Point #1:  I am a scientist by training and profession.  When I was a senior in college I took a class called "Community Ecology and Field Botany".  In this class we not only learned the names of a hell of a lot of plants, but we went out into "the field" and studied the ecology of these plants, in a highly scientific manner.  One study I remember was on a common weed called the Curly Dock (Rumex crispus).  We went to a local meadow that was lousy with Curly Docks.  It was a large grassy field, with scattered dandelions and daisies, nestled in the local mountains.  And everywhere you looked in this meadow were Curly Docks.  Curly Docks are an odd looking weed when full grown, as they turn brown and have long stems covered with seed pods.  They're ugly, in a way, yet also beautiful, in a way.  In this verdant field, they looked dead, in their seedy brownness, but trust me, they were very much alive.  The object of our study, as best as I remember, was to determine the distribution of Curly Docks in the field.  We had to measure the location of each plant, and then determine if they were randomly distributed or not, and if not, were there any clues that might describe why they were not distributed randomly...did they prefer to grow on a certain type of soil, or in the shade as opposed to the sun, or near to another particular species of plant?  So we carefully mapped out the field and the precise location of each Curly Dock within it, using highly scientific instruments such as tape measures.  I can't remember what we found, but my point is, we were really digging deep into the secrets of Rumex crispus, in order to help understand why that meadow was the way it was.  I'm sure if I looked through the scientific literature I could find lots of information on Rumex crispus...biochemical studies of its metabolism, gene sequences perhaps, things of that ilk.  All of that would be quite interesting to me, as a biologist.  And it would no doubt help me to understand even more why that meadow looked the way it did, and why the Curly Docks were spread out across that field the way they were.  Now, if a professor of English Literature were to come across that field, he or she is probably not going to be able to tell me anything about the Curly Dock, or about the genetics of the plants in that field, which will enlighten me scientifically.  As a biologist who's studied this shit for years and years, I'm naturally way ahead of them.  That professor might look at that field and say something like "Wow.  This is beautiful.  Look at the way the setting sun lights up the seed pods on those brown plants from behind.  It almost looks like a painting by Monet."  Am I to scoff at the professor and say "Hey, shut the f*#% up.  You're not adding to the scientific literature with that comment, therefore it is irrelevant and inconsequential".  No, I would be a complete jerk if I did that, and more importantly, I would be missing the point.  That professor of literature could certainly not get their views on that meadow published in a scientific journal.  Yet there is a truth there, and frankly it's part of the reason I started to study biology in the first place...because I had a naive and innocent sense of the beauty of nature, and I wanted to get closer to it by studying it.  But it's all to easy to do the opposite.  It's too easy to lose the joy and beauty in what we are studying simply by studying it too hard.  The scientist in me must never forget that.  And the literature professor must not lose sight of the simple beauties of the works they study by scoffing at those people, like myself, who read George Eliot and can only add to the world of literary criticism something like "I loved Silas Marner.  It was so wistful and poignant.  I thought I would never stop bawling my eyes out when Silas mistakes Eppie's golden hair for his lost money."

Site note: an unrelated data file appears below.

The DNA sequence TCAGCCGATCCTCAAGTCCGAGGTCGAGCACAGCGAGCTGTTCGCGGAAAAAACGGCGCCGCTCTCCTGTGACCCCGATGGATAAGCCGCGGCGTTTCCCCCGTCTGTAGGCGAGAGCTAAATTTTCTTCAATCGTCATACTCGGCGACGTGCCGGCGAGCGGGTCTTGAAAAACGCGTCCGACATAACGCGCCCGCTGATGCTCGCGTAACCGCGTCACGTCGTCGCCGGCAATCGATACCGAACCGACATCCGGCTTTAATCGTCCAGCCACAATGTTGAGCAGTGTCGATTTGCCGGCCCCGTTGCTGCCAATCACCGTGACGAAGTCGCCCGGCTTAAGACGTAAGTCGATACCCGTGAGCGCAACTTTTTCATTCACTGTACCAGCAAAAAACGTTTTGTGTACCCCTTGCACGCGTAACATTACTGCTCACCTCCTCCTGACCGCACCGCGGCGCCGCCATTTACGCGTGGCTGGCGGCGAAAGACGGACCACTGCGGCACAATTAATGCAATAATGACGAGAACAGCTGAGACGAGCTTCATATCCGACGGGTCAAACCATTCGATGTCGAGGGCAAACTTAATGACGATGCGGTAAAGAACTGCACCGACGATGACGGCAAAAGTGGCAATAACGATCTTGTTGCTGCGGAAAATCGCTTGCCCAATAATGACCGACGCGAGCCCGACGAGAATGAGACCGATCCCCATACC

Point #2:  One of the great joys of reading other lit bloggers on a regular basis, is that you get to know their personalities, or at least their online personalities.  I really enjoy reading how they react to each book, especially if it's one I've read so I can compare their reaction to my own.